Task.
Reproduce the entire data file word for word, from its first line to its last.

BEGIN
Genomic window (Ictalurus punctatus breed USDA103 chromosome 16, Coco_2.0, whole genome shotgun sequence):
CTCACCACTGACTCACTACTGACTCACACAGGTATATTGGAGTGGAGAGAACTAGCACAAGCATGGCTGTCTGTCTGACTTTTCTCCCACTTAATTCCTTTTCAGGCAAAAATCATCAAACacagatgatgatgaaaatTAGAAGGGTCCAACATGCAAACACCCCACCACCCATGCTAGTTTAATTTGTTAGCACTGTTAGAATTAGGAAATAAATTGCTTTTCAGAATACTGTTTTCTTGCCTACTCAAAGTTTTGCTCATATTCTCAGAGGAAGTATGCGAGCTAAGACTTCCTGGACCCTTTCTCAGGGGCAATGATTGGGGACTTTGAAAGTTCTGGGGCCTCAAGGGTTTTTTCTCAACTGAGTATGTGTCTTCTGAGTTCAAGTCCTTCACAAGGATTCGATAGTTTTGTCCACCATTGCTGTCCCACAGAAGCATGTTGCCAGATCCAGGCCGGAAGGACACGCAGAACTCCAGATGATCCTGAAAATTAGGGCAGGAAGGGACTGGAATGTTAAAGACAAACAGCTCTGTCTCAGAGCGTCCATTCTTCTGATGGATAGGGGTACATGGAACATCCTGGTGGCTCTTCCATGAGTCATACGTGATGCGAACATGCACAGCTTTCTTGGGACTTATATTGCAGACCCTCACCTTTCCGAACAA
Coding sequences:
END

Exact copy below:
Genomic window (Ictalurus punctatus breed USDA103 chromosome 16, Coco_2.0, whole genome shotgun sequence):
CTCACCACTGACTCACTACTGACTCACACAGGTATATTGGAGTGGAGAGAACTAGCACAAGCATGGCTGTCTGTCTGACTTTTCTCCCACTTAATTCCTTTTCAGGCAAAAATCATCAAACacagatgatgatgaaaatTAGAAGGGTCCAACATGCAAACACCCCACCACCCATGCTAGTTTAATTTGTTAGCACTGTTAGAATTAGGAAATAAATTGCTTTTCAGAATACTGTTTTCTTGCCTACTCAAAGTTTTGCTCATATTCTCAGAGGAAGTATGCGAGCTAAGACTTCCTGGACCCTTTCTCAGGGGCAATGATTGGGGACTTTGAAAGTTCTGGGGCCTCAAGGGTTTTTTCTCAACTGAGTATGTGTCTTCTGAGTTCAAGTCCTTCACAAGGATTCGATAGTTTTGTCCACCATTGCTGTCCCACAGAAGCATGTTGCCAGATCCAGGCCGGAAGGACACGCAGAACTCCAGATGATCCTGAAAATTAGGGCAGGAAGGGACTGGAATGTTAAAGACAAACAGCTCTGTCTCAGAGCGTCCATTCTTCTGATGGATAGGGGTACATGGAACATCCTGGTGGCTCTTCCATGAGTCATACGTGATGCGAACATGCACAGCTTTCTTGGGACTTATATTGCAGACCCTCACCTTTCCGAACAA
Coding sequences: